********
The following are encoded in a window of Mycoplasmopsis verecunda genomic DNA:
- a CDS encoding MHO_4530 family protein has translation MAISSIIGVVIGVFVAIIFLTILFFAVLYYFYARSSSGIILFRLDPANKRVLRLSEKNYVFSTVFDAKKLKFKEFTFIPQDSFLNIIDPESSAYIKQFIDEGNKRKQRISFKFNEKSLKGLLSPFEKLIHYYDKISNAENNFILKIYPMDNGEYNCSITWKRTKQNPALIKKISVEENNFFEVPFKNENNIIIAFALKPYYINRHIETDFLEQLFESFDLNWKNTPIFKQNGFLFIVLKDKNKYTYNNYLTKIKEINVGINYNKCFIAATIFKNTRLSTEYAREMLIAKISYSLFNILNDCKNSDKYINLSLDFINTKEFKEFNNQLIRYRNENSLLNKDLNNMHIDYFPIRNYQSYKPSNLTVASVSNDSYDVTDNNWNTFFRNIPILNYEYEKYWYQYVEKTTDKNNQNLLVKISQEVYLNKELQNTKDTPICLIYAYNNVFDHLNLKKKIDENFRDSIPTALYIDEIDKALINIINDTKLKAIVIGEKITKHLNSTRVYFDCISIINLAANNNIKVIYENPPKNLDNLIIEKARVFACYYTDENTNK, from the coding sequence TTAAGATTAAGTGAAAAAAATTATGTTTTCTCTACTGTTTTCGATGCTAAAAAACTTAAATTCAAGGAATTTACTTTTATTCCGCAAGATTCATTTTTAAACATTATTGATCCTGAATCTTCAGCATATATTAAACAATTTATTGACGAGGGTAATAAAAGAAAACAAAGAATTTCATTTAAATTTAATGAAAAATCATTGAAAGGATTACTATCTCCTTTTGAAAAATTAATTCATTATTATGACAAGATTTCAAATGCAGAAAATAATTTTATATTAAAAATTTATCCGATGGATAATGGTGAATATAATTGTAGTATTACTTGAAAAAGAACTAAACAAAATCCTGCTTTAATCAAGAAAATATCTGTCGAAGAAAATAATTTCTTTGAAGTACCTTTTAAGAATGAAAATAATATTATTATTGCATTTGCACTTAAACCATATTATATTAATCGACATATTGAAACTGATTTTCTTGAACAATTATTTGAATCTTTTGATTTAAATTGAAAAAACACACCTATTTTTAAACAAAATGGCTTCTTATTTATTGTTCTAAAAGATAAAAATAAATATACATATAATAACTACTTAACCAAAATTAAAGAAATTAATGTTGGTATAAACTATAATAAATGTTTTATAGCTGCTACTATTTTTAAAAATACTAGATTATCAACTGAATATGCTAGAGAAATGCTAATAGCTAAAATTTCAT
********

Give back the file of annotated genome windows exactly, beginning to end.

The following are encoded in a window of Mycoplasmopsis verecunda genomic DNA:
- a CDS encoding MHO_4530 family protein has translation MAISSIIGVVIGVFVAIIFLTILFFAVLYYFYARSSSGIILFRLDPANKRVLRLSEKNYVFSTVFDAKKLKFKEFTFIPQDSFLNIIDPESSAYIKQFIDEGNKRKQRISFKFNEKSLKGLLSPFEKLIHYYDKISNAENNFILKIYPMDNGEYNCSITWKRTKQNPALIKKISVEENNFFEVPFKNENNIIIAFALKPYYINRHIETDFLEQLFESFDLNWKNTPIFKQNGFLFIVLKDKNKYTYNNYLTKIKEINVGINYNKCFIAATIFKNTRLSTEYAREMLIAKISYSLFNILNDCKNSDKYINLSLDFINTKEFKEFNNQLIRYRNENSLLNKDLNNMHIDYFPIRNYQSYKPSNLTVASVSNDSYDVTDNNWNTFFRNIPILNYEYEKYWYQYVEKTTDKNNQNLLVKISQEVYLNKELQNTKDTPICLIYAYNNVFDHLNLKKKIDENFRDSIPTALYIDEIDKALINIINDTKLKAIVIGEKITKHLNSTRVYFDCISIINLAANNNIKVIYENPPKNLDNLIIEKARVFACYYTDENTNK, from the coding sequence TTAAGATTAAGTGAAAAAAATTATGTTTTCTCTACTGTTTTCGATGCTAAAAAACTTAAATTCAAGGAATTTACTTTTATTCCGCAAGATTCATTTTTAAACATTATTGATCCTGAATCTTCAGCATATATTAAACAATTTATTGACGAGGGTAATAAAAGAAAACAAAGAATTTCATTTAAATTTAATGAAAAATCATTGAAAGGATTACTATCTCCTTTTGAAAAATTAATTCATTATTATGACAAGATTTCAAATGCAGAAAATAATTTTATATTAAAAATTTATCCGATGGATAATGGTGAATATAATTGTAGTATTACTTGAAAAAGAACTAAACAAAATCCTGCTTTAATCAAGAAAATATCTGTCGAAGAAAATAATTTCTTTGAAGTACCTTTTAAGAATGAAAATAATATTATTATTGCATTTGCACTTAAACCATATTATATTAATCGACATATTGAAACTGATTTTCTTGAACAATTATTTGAATCTTTTGATTTAAATTGAAAAAACACACCTATTTTTAAACAAAATGGCTTCTTATTTATTGTTCTAAAAGATAAAAATAAATATACATATAATAACTACTTAACCAAAATTAAAGAAATTAATGTTGGTATAAACTATAATAAATGTTTTATAGCTGCTACTATTTTTAAAAATACTAGATTATCAACTGAATATGCTAGAGAAATGCTAATAGCTAAAATTTCAT